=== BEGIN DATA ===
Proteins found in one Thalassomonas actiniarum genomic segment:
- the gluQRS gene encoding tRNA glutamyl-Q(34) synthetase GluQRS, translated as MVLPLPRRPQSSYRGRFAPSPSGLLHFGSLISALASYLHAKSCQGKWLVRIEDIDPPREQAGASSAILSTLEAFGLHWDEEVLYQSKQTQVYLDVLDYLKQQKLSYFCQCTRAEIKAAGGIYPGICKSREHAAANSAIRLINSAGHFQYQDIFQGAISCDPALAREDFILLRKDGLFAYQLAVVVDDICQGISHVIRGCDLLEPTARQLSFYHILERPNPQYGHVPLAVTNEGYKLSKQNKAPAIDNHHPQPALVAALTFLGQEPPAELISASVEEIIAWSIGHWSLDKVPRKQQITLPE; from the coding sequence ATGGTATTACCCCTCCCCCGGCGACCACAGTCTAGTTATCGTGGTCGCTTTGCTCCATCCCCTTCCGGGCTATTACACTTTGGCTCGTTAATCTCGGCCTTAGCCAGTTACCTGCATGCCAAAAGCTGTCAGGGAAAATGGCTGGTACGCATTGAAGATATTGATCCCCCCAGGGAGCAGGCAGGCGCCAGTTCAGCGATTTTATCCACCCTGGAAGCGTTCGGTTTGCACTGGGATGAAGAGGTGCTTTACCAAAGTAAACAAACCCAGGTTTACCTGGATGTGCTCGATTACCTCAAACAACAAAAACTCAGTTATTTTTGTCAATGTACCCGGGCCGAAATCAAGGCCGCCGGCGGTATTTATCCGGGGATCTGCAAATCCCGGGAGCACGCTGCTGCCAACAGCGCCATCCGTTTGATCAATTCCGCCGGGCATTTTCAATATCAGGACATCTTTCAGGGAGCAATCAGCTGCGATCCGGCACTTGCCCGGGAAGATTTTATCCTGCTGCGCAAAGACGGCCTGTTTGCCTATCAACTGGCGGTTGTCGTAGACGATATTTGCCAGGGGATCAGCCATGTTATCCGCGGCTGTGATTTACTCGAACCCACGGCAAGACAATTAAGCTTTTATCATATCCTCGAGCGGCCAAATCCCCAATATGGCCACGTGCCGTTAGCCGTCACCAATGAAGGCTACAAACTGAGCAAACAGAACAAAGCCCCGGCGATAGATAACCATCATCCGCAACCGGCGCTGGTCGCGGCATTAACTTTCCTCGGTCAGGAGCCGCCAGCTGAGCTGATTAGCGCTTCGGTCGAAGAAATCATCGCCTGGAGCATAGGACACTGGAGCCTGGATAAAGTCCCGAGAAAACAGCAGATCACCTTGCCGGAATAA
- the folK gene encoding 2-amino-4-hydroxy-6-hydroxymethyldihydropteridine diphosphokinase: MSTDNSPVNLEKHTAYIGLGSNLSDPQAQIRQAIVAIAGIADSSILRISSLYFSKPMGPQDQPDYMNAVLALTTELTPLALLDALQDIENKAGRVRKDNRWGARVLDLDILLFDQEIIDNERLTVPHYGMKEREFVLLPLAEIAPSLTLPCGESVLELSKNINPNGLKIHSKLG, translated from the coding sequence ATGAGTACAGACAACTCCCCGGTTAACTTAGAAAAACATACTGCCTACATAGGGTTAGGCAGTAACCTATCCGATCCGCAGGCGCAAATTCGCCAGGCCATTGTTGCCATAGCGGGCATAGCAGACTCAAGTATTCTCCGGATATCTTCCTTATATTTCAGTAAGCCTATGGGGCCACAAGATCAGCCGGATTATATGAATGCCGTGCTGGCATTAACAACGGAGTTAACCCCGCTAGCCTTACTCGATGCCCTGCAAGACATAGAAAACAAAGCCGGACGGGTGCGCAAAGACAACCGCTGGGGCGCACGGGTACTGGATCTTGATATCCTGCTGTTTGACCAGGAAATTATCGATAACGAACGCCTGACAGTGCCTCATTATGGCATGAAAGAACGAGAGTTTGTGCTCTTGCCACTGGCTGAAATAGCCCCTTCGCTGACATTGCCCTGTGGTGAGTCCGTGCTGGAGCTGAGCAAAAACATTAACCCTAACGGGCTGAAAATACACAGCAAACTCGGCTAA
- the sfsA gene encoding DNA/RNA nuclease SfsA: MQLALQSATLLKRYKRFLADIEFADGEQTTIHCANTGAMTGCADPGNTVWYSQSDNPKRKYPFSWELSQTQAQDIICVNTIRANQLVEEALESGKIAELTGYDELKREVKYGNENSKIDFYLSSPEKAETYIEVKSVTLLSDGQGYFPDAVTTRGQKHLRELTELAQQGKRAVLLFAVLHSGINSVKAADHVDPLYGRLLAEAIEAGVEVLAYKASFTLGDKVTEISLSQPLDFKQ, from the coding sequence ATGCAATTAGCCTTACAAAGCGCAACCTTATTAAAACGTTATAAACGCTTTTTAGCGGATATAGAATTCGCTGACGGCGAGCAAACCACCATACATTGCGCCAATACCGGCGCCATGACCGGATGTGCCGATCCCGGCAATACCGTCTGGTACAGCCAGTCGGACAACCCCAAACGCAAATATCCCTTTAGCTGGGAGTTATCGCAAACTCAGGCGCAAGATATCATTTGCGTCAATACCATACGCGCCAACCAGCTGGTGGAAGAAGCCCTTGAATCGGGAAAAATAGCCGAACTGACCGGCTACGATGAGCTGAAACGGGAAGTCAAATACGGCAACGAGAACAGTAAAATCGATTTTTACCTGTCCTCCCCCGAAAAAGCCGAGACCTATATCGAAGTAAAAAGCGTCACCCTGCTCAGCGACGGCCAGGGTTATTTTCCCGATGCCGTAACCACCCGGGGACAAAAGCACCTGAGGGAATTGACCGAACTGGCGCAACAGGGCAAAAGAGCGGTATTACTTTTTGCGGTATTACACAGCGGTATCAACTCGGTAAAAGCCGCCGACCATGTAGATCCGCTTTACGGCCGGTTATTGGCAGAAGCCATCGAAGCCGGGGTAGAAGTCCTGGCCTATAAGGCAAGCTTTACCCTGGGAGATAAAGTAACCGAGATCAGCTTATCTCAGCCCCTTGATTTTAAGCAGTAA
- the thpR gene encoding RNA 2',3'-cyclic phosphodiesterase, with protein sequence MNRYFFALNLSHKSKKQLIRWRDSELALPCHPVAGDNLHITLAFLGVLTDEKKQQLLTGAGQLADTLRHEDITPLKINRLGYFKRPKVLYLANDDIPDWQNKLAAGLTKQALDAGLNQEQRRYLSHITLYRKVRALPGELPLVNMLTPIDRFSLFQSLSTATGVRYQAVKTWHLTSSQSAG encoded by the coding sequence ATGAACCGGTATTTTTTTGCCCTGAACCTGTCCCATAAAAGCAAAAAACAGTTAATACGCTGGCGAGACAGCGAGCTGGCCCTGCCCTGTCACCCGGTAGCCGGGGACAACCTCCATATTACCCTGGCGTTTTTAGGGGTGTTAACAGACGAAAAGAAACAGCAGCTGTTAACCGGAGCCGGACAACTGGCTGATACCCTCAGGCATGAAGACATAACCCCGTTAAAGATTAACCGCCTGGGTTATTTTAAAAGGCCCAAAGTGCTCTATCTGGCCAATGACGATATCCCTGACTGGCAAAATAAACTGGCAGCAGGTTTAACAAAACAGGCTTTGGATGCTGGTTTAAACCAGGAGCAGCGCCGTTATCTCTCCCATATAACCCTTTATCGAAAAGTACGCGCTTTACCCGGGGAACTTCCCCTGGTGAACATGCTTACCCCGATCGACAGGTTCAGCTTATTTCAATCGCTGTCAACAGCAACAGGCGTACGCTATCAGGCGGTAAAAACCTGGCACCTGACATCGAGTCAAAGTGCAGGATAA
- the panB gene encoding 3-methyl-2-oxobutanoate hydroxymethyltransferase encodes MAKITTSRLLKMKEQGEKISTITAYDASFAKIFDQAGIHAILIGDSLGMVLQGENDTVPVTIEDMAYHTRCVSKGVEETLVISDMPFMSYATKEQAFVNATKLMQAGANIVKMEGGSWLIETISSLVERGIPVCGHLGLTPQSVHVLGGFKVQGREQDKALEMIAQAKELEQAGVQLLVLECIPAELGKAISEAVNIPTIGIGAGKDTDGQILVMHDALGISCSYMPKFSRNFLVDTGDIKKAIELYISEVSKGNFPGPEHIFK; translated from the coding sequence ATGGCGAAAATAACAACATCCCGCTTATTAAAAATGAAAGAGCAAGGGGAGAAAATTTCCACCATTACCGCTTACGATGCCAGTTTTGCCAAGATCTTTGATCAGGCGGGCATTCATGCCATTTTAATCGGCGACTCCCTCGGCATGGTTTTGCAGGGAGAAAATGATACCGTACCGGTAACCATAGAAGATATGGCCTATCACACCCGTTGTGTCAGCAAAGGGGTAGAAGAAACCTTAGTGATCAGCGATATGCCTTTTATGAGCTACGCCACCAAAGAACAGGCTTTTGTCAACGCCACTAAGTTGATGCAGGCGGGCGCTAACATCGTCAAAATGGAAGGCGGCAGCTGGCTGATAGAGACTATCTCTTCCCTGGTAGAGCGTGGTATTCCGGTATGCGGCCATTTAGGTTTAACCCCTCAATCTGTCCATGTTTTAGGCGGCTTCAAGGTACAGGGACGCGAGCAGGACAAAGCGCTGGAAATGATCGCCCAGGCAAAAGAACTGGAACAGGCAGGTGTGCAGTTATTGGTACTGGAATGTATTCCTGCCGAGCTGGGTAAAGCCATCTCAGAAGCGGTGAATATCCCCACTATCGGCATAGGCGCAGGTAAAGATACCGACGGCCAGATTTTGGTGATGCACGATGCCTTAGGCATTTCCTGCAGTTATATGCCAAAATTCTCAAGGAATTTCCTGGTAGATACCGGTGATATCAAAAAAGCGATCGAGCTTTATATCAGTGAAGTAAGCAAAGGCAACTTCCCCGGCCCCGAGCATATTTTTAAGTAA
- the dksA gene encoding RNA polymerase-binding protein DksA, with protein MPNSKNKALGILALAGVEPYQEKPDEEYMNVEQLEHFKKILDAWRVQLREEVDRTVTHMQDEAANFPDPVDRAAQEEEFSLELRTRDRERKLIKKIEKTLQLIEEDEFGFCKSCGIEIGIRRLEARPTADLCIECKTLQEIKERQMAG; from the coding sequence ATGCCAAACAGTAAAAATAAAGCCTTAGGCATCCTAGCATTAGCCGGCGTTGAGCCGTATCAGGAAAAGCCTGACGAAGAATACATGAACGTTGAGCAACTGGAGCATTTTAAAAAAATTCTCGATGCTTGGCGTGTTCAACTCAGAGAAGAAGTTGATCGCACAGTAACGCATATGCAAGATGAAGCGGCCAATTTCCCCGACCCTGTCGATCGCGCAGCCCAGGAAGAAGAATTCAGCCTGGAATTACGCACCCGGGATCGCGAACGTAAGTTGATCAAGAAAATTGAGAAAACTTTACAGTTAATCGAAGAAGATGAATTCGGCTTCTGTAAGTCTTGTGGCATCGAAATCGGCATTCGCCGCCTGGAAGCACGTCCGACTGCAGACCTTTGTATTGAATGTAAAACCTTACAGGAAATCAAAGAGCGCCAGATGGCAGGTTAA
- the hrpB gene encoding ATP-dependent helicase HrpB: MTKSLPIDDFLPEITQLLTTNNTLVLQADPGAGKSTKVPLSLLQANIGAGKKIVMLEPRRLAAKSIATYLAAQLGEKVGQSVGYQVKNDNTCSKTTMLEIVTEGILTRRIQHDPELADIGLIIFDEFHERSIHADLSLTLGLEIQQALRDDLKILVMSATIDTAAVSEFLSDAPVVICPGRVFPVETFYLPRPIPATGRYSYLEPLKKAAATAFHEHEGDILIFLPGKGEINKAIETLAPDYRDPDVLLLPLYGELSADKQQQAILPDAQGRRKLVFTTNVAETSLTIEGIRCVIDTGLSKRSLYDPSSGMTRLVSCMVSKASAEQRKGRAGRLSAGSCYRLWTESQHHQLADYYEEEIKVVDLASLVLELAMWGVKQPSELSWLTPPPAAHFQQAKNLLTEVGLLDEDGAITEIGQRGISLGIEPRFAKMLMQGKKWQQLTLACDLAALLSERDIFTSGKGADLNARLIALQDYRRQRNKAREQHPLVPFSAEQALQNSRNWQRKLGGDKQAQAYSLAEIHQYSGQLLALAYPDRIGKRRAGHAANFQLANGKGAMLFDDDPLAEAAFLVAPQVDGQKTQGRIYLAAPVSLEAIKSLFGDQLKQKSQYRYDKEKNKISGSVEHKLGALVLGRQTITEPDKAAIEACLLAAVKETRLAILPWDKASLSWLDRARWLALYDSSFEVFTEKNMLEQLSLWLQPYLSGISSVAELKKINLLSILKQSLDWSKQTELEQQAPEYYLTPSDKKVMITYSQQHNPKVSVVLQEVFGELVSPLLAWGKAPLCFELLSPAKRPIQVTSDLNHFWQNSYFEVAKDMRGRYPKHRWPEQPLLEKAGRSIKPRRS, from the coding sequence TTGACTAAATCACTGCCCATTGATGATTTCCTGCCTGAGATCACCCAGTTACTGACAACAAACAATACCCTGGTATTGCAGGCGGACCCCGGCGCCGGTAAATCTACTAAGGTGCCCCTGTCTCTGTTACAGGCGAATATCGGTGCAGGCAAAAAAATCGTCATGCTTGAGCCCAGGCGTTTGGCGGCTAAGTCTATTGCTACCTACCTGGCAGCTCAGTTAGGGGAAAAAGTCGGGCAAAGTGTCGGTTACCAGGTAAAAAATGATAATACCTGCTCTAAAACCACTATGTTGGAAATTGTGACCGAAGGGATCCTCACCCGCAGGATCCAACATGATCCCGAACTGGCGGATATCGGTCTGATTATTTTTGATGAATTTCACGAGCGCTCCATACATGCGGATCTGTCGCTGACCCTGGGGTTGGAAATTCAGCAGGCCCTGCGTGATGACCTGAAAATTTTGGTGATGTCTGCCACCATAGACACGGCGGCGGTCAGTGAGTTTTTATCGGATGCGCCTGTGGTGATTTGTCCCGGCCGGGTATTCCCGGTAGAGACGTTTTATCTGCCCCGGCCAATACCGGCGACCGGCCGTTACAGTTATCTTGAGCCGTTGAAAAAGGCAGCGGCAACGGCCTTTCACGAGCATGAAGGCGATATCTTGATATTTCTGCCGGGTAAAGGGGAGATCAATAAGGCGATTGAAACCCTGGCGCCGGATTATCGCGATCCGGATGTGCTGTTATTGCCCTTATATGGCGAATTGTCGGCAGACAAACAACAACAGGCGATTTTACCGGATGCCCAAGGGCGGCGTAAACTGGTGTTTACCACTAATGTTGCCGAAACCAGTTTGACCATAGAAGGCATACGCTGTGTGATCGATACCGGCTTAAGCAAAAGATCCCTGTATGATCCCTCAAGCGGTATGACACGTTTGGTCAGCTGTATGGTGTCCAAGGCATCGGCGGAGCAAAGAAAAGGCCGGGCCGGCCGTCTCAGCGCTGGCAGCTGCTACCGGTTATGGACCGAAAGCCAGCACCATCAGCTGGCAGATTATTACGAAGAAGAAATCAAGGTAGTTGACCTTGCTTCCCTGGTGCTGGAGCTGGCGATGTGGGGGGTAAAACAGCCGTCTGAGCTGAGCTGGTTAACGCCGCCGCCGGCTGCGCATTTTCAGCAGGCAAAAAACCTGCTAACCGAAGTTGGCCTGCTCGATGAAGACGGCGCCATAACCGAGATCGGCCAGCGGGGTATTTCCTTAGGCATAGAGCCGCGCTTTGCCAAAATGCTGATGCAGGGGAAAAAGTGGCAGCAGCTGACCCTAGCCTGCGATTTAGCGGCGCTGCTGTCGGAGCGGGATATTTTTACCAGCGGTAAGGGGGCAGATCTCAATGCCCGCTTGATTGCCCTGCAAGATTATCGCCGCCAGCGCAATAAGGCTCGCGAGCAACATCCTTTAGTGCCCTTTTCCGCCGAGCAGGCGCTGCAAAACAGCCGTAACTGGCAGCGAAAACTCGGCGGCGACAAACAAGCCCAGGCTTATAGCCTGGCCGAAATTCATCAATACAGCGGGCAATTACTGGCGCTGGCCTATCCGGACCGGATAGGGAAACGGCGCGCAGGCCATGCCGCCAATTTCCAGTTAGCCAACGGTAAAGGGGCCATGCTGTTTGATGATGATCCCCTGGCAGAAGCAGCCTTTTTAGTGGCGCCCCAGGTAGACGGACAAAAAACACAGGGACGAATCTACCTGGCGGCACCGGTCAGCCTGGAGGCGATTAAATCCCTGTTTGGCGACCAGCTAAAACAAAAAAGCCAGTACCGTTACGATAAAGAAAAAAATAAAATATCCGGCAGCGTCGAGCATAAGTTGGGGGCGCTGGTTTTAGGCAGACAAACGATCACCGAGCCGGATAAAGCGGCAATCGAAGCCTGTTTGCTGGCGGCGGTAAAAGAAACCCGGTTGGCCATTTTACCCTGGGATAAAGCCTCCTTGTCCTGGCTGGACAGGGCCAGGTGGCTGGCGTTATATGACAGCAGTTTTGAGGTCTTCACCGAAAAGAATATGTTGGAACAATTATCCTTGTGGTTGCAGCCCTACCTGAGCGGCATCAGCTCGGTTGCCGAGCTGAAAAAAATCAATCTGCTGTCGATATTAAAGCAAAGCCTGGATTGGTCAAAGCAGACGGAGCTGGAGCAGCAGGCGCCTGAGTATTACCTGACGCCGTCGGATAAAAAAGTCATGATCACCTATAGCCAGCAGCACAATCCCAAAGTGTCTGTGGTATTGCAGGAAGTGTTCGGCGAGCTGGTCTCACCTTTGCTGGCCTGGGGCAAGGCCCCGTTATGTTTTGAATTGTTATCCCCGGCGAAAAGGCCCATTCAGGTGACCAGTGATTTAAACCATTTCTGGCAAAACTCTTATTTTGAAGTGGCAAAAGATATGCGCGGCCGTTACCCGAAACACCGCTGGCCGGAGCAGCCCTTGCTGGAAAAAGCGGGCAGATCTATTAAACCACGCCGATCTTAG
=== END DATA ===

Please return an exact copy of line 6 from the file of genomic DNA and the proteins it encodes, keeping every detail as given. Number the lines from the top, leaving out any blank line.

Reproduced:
- the panB gene encoding 3-methyl-2-oxobutanoate hydroxymethyltransferase encodes MAKITTSRLLKMKEQGEKISTITAYDASFAKIFDQAGIHAILIGDSLGMVLQGENDTVPVTIEDMAYHTRCVSKGVEETLVISDMPFMSYATKEQAFVNATKLMQAGANIVKMEGGSWLIETISSLVERGIPVCGHLGLTPQSVHVLGGFKVQGREQDKALEMIAQAKELEQAGVQLLVLECIPAELGKAISEAVNIPTIGIGAGKDTDGQILVMHDALGISCSYMPKFSRNFLVDTGDIKKAIELYISEVSKGNFPGPEHIFK; translated from the coding sequence ATGGCGAAAATAACAACATCCCGCTTATTAAAAATGAAAGAGCAAGGGGAGAAAATTTCCACCATTACCGCTTACGATGCCAGTTTTGCCAAGATCTTTGATCAGGCGGGCATTCATGCCATTTTAATCGGCGACTCCCTCGGCATGGTTTTGCAGGGAGAAAATGATACCGTACCGGTAACCATAGAAGATATGGCCTATCACACCCGTTGTGTCAGCAAAGGGGTAGAAGAAACCTTAGTGATCAGCGATATGCCTTTTATGAGCTACGCCACCAAAGAACAGGCTTTTGTCAACGCCACTAAGTTGATGCAGGCGGGCGCTAACATCGTCAAAATGGAAGGCGGCAGCTGGCTGATAGAGACTATCTCTTCCCTGGTAGAGCGTGGTATTCCGGTATGCGGCCATTTAGGTTTAACCCCTCAATCTGTCCATGTTTTAGGCGGCTTCAAGGTACAGGGACGCGAGCAGGACAAAGCGCTGGAAATGATCGCCCAGGCAAAAGAACTGGAACAGGCAGGTGTGCAGTTATTGGTACTGGAATGTATTCCTGCCGAGCTGGGTAAAGCCATCTCAGAAGCGGTGAATATCCCCACTATCGGCATAGGCGCAGGTAAAGATACCGACGGCCAGATTTTGGTGATGCACGATGCCTTAGGCATTTCCTGCAGTTATATGCCAAAATTCTCAAGGAATTTCCTGGTAGATACCGGTGATATCAAAAAAGCGATCGAGCTTTATATCAGTGAAGTAAGCAAAGGCAACTTCCCCGGCCCCGAGCATATTTTTAAGTAA